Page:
Aprotinin decreases blood loss in patients undergoing revision or bilateral total hip arthroplasty
Murkin, J.M.; Shannon, N.A.; Bourne, R.B.; Rorabeck, C.H.; Cruickshank, M.; Wyile, G.
Anesthesia and Analgesia 80(2): 343-348
ISSN/ISBN: 0003-2999 PMID: 7529467 DOI: 10.1213/00000539-199502000-00023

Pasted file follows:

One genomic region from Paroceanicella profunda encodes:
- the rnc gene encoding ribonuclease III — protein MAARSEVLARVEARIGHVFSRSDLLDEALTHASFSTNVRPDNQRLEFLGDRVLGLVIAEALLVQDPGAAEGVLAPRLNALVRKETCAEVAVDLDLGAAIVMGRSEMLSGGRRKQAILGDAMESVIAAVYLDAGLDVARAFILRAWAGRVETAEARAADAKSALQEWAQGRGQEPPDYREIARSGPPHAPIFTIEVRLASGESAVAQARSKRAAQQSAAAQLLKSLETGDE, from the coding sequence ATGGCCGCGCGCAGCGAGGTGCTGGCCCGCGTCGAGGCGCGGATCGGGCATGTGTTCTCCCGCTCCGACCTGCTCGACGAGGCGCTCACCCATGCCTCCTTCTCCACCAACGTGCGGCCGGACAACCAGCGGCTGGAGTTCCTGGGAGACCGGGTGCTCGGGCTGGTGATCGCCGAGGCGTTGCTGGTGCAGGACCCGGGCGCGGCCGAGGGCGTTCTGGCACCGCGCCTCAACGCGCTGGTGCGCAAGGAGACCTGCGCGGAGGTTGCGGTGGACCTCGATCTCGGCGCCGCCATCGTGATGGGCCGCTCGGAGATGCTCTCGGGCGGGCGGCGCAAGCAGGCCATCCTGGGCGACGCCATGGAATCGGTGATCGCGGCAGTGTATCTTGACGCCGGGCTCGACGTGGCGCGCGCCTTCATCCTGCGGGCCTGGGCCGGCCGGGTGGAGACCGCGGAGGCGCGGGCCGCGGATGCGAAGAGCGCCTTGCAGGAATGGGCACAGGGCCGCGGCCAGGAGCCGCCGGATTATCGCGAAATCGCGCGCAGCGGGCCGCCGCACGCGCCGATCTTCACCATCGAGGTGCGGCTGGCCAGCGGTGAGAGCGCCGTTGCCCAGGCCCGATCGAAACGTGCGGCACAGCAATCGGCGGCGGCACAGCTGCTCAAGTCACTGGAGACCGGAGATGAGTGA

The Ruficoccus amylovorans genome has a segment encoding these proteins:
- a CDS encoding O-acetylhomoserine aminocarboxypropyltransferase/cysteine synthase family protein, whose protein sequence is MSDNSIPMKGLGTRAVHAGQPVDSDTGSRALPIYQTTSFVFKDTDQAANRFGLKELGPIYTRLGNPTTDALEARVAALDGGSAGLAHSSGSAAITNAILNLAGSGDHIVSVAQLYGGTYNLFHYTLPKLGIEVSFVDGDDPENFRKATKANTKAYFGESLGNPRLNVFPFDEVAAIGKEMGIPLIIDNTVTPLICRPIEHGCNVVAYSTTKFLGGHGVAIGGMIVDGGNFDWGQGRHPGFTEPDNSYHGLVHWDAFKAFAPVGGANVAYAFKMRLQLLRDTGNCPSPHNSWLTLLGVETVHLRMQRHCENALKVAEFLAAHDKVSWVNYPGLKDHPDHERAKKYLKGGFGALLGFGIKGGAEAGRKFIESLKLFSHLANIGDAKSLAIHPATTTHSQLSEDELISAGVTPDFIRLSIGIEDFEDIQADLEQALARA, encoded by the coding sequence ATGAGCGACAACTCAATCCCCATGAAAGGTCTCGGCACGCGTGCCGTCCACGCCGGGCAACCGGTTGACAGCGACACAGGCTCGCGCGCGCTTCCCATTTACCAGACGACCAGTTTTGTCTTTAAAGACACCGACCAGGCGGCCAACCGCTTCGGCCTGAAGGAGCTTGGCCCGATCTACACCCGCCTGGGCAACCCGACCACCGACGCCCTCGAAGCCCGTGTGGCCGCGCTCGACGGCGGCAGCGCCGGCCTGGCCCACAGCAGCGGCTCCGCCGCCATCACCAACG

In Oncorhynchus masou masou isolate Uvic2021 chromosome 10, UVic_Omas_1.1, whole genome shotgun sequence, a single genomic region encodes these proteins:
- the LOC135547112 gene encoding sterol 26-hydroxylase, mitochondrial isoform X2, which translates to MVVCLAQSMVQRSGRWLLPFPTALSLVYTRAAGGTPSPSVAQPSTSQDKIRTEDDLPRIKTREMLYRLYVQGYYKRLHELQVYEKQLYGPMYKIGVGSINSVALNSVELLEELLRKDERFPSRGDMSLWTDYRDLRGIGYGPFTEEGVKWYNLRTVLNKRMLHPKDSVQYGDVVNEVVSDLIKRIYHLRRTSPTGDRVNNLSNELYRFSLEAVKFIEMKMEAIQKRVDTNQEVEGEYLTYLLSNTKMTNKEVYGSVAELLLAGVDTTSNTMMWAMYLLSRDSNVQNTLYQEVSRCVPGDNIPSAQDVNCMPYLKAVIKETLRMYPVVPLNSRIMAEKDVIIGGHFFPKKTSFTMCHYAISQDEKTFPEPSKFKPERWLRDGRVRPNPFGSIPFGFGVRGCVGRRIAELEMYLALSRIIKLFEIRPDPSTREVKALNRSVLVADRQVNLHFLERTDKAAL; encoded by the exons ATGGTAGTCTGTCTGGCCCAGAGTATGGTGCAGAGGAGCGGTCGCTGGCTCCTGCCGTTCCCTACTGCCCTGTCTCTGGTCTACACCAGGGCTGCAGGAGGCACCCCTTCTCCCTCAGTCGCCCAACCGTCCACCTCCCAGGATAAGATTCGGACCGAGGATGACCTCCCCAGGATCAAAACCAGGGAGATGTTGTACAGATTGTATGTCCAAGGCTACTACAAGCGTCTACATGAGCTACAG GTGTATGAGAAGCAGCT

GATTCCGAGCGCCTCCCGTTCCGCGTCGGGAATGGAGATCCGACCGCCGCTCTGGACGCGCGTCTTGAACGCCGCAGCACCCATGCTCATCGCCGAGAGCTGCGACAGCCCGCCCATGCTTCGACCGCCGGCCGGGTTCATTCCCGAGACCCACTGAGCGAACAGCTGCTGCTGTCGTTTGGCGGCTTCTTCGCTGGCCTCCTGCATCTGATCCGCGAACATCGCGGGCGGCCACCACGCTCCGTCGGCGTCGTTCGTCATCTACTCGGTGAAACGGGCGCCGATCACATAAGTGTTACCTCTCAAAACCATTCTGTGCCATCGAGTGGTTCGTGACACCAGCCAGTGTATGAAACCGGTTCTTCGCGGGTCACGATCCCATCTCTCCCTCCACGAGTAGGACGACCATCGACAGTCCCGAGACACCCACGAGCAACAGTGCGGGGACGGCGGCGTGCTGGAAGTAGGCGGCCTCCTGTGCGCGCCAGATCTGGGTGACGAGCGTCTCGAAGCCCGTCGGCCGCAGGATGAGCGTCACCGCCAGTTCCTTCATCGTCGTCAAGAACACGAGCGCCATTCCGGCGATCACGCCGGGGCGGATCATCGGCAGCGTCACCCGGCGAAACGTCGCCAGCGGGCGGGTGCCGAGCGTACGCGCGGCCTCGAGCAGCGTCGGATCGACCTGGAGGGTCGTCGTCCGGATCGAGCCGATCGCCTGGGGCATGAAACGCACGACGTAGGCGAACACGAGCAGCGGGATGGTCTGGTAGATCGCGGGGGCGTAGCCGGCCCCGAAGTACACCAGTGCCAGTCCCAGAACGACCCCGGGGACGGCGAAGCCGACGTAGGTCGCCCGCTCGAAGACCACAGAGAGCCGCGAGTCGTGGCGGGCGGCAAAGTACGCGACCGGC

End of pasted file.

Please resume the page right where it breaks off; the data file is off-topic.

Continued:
Two recent studies have shown decreased blood loss in patients given aprotinin undergoing primary hip replacement surgery. Because patients undergoing bilateral (bTHA) or revision total hip arthroplasty (rTHA) suffer more blood loss than those undergoing primary THA, we studied consecutive patients undergoing bTHA or rTHA who were randomized to receive either a blinded solution of 3.8 times 10-6 Kallikrein inactivation units (KIU) aprotinin (n = 29) or placebo (n = 24) throughout the surgical procedure. Total blood loss, measured as intraoperative suction losses, weight of sponges, and postoperative volumetric drainage, was compared between groups. Aprotinin patients had significantly less total blood loss 1498 +- 110 mL (mean +- SEM) versus 2096 +- 223 (P = 0.022), and transfused patients in the aprotinin group received fewer packed red blood cells than placebo-treated patients (confidence interval for the difference - 1.69, - 0.07). In addition, assessment of biochemical markers of hepatic and renal function did not disclose any clinically important differences between groups. Patients were also assessed for development of deep venous thrombosis (DVT) by preoperative and predischarge bilateral lower limb compression ultrasound. None of the aprotinin-treated patients and three placebo-treated patients demonstrated DVT. Unless this trend for decreased DVT with aprotinin can be confirmed, it is questionable whether the slight reduction in blood loss justifies routine use of this expensive drug.